HELP! I Need A New Central Vacuum Hose

Sometimes, I take my central vacuum system for granted. It’s always there, ready to use with powerful suction. I’ve been known to vacuum twice a day (three times if the kids and I work on some kind of project.) So when something happens and it’s out of commission, my cleaning regiment falls apart.

0053555_centec-recessed-hose-30ft-dc-91540A few months ago, our dog got hold of our central vacuum hose and chewed a hole in it. As a temporary fix we put some duct tape over it but, after about a week, the tape wasn’t holding up and I decided it was best to order a new one. Until it arrived, I was forced to sweep up messes with a broom. It was practically the dark ages!

When it comes to damaged hoses, mischievous dogs are a common culprit. We’ve also heard from customers who simply want a second hose for upstairs, have a broken switch on the handle, began noticing intermittent suction, or (our favorite) accidentally ran over theirs with a car. Whatever the case, we make finding a replacement hose easy.

What Kind Of Hose Do I Need?

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The first step in finding a new central vacuum hose is determining the style and brand hose you currently have. These images above diagram the different types of hose ends available. Your current hose very likely falls into one of these categories. In most cases, it’s best to buy the same style for an easy transition. (To read more about why you may consider choosing a different hose, read about the pigtail style below!)

Turbo & Standard

These two styles will be very similar. They feature a metal band that connects to the current within your inlet. It’s vital to note that these hoses WILL NOT function with an electric powerhead or electric components. If you utilize a non-electric, turbo carpet tool or simply use a hard floor brush to clean your home, then a Turbo or Standard hose is right for you.

Direct Connect

A direct connect central vacuum hose has electrical wiring running through the hose. The end that plugs into the inlet has two prongs that fit into the inlet and the current from the prongs powers the electric powerhead. These hoses are designed to work with electric powerheads to better clean carpeting and rugs.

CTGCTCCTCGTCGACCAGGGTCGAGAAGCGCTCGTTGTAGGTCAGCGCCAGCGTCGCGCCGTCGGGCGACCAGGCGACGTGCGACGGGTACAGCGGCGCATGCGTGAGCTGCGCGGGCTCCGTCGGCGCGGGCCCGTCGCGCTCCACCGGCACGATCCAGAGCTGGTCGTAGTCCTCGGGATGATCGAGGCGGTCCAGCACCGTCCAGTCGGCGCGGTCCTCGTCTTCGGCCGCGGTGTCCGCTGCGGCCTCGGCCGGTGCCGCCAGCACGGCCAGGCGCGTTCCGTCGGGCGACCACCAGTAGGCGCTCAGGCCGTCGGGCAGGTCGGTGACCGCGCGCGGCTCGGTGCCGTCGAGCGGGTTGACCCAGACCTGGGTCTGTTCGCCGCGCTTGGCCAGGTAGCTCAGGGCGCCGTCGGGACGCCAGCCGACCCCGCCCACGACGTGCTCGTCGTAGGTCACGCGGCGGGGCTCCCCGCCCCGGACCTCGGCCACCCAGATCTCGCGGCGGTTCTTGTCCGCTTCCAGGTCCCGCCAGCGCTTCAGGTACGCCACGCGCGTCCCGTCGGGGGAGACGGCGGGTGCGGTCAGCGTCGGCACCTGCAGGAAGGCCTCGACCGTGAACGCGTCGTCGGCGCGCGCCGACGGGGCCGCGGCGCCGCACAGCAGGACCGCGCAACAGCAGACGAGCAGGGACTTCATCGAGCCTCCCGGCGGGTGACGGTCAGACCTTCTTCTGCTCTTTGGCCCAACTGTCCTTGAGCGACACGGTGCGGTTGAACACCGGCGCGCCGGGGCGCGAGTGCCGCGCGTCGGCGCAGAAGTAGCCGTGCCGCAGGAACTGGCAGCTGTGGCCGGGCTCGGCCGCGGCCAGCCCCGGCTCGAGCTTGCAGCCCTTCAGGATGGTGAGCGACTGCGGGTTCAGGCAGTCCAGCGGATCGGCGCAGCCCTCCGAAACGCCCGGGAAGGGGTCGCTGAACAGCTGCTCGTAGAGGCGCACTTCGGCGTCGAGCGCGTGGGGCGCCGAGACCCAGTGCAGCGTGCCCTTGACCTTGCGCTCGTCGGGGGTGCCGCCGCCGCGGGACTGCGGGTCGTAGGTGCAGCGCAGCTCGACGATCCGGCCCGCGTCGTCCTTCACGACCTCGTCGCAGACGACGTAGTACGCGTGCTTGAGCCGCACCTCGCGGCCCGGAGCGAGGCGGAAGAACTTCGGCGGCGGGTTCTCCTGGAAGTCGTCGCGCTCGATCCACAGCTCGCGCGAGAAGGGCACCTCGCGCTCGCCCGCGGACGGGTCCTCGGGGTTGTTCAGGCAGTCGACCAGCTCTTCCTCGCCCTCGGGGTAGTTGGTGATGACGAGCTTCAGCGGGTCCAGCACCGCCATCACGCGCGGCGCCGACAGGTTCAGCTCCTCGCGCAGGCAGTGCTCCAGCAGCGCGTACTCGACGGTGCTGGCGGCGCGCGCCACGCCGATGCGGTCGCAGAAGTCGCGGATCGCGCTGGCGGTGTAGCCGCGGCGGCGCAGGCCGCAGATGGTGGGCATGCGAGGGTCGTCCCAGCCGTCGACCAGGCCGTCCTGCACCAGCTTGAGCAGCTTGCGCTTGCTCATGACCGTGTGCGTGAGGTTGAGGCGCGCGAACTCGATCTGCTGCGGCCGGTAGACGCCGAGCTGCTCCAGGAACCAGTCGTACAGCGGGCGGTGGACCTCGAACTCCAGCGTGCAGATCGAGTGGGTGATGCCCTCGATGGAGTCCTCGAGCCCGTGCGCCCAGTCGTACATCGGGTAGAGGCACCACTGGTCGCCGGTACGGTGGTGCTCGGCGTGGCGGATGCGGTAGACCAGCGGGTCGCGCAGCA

Pigtail

Consider the Pigtail hose a combination of all of the above. A Pigtail hose gets its name from the separate power cord that extends from the connection. With a pigtail hose, you would plug in your hose and plug the second cord into an electrical outlet. The electrical cord powers any electrical tools, like a powerhead, even though your central vacuum system is not designed to do so. It’s a great way to “get around” the issue if you want to use an electric powerhead.

  • Who Should Buy A Pigtail Hose?

A Pigtail hose is a perfect solution for homes that have carpeting but don’t have an electrical central vacuum system. For carpeting, the best way to clean deep into the fibers is with an electric powerhead. These powerheads feature a beater-bar that is powered separately from the suction – while your central vacuum power unit is taking care of the suction, the pigtail electrical cord is powering the carpet tool. If you’ve been using a turbo powerhead on your carpeting and noticed it isn’t doing the job, it’s time to upgrade to a pigtail style hose and an electric powerhead.

Should I Buy My Brand?

In a word…maybe. There’s no magic answer, really. You have to decide for yourself if it’s important to you to keep things within the same brand. Some brands require that you use their hoses and some do not. Often times, you’ll see some savings buying an off-brand, so it’s smart to shop around.

Start HERE and select your central vacuum brand. The next step will be to determine the hose style you currently have, whether it be turbo, standard, direct connect, or pigtail. From there, you’ll discover the hose options for your unit.

If you would like personalized help narrowing your search, call 1-800-221-8227 to speak with one of our central vacuum specialists. 

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